“Home run!” said Alan Stern, principal investigator for New Horizons at the Southwest Research Institute (SwRI) in Boulder, Colo. “New Horizons is returning amazing results already. The data look absolutely gorgeous, and Pluto and Charon are just mind blowing.”
A range of mountains made of ice, rising 11,000 feet high, were arguably the most striking feature in the first close-up image of Pluto, taken near the world’s equator as New Horizons flew by at 7,750 feet above the surface. The mission team believes they likely formed no more than 100 million years ago, which is surprising considering the Solar System is over four billion years old.
This suggests the close-up region, which covers about 1 percent of Pluto’s surface, may still be geologically active today.
“This is one of the youngest surfaces we’ve ever seen in the solar system,” said Jeff Moore of the New Horizons Geology, Geophysics and Imaging Team (GGI) at NASA’s Ames Research Center in Moffett Field, Calif.
Rocky moons orbiting other planets in the Solar System are influenced and heated by the push and pull gravitational forces of their host worlds, processes that create such mountains and changing landscapes. Pluto, however, is not orbiting or being influenced by a host planet, it is the host planet, and so some other, still unknown, process must be generating the mountainous landscape.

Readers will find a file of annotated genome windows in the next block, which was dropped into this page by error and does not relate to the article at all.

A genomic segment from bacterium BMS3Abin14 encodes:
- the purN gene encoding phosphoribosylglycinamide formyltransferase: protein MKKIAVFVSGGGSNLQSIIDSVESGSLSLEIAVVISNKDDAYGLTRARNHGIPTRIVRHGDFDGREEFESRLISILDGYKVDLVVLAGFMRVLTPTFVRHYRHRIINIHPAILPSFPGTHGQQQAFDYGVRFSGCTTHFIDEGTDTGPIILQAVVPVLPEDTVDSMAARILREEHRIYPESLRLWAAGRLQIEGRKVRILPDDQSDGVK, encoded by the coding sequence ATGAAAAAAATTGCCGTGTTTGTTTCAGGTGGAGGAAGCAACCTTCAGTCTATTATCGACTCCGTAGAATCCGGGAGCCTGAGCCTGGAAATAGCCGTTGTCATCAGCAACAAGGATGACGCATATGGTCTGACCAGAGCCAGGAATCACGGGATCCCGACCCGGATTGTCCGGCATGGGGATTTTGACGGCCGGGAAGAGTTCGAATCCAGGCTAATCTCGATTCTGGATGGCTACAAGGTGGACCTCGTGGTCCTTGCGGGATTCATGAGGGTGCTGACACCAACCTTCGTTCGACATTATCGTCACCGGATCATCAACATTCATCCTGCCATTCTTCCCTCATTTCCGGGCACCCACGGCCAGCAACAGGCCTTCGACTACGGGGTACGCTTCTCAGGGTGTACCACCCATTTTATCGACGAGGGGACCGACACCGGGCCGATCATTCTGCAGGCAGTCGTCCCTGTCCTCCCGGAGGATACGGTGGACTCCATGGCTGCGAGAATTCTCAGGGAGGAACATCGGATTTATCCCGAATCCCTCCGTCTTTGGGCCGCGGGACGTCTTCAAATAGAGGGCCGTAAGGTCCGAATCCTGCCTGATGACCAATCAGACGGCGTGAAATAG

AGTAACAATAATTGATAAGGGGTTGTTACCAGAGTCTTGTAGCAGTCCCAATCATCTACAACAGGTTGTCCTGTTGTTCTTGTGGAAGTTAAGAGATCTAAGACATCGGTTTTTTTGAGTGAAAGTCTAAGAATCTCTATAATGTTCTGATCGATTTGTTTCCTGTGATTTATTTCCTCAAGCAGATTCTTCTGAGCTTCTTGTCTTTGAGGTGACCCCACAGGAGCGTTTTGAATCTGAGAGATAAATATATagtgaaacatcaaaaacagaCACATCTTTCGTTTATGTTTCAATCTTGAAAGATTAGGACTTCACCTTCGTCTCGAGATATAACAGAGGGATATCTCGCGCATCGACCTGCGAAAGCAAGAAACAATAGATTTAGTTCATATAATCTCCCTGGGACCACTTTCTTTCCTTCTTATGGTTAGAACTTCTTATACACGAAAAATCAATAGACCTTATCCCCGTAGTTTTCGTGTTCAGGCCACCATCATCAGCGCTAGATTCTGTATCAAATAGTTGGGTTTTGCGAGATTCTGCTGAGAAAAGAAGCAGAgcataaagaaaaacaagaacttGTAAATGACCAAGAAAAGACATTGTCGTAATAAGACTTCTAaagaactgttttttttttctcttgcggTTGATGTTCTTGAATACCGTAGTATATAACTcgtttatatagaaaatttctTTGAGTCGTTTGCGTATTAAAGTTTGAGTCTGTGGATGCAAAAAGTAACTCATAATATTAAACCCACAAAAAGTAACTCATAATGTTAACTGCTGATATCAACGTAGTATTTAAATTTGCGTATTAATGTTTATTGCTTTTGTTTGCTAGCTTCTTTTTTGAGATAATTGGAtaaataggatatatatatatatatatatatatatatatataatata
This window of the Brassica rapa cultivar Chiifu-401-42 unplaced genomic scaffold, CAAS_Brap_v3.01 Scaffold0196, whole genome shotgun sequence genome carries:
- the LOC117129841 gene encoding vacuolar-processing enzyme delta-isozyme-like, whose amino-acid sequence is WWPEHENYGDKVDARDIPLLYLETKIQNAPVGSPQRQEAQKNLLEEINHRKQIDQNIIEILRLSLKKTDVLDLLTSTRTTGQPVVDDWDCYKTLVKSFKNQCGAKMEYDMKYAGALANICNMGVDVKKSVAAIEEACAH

What’s also surprising is a lack of craters on Pluto’s surface, suggesting something is going on, possibly internally, to erode the scars from impacts that have surely slammed Pluto over the eons.
“This may cause us to rethink what powers geological activity on many other icy worlds,” says GGI deputy team leader John Spencer at SwRI.
Pluto’s moon Charon is just as surprising; a young and dramatically varied terrain with very few craters was revealed in images from New Horizons. A swath of cliffs and troughs stretching some 600 miles across the surface suggests widespread fracturing of Charon’s crust, which is likely the result of internal geological processes. The image also shows a canyon estimated to be an incredible 4 to 6 miles deep.
In Charon’s north polar region, the dark surface markings have a diffuse boundary, suggesting a thin deposit or stain on the surface.
In high-contrast areas of the image, features as small as 3 miles (5 km) across can be seen. Some lower-contrast detail is obscured by the compression of the image, which may make some areas appear smoother than they really are. The uncompressed version still resides in New Horizons’ computer memory and is scheduled to be transmitted at a later date.
As New Horizons continues to make its way outbound from Pluto and into unchartered territory, the images will only get better and better as the data slowly returns to Earth over the next 16 months, writing the book on Pluto along the way.
It is hoped that NASA will approve an extended mission to explore another object farther out in the Kuiper Belt eventually, possibly even two if there is enough fuel, and a campaign currently underway to convince NASA to eventually upload a digital “Voyager Golden record 2.0” onboard the spacecraft now has the official support of New Horizons’ leader Alan Stern.
Stay with AmericaSpace for regular updates of New Horizons’ exploration of the Pluto system.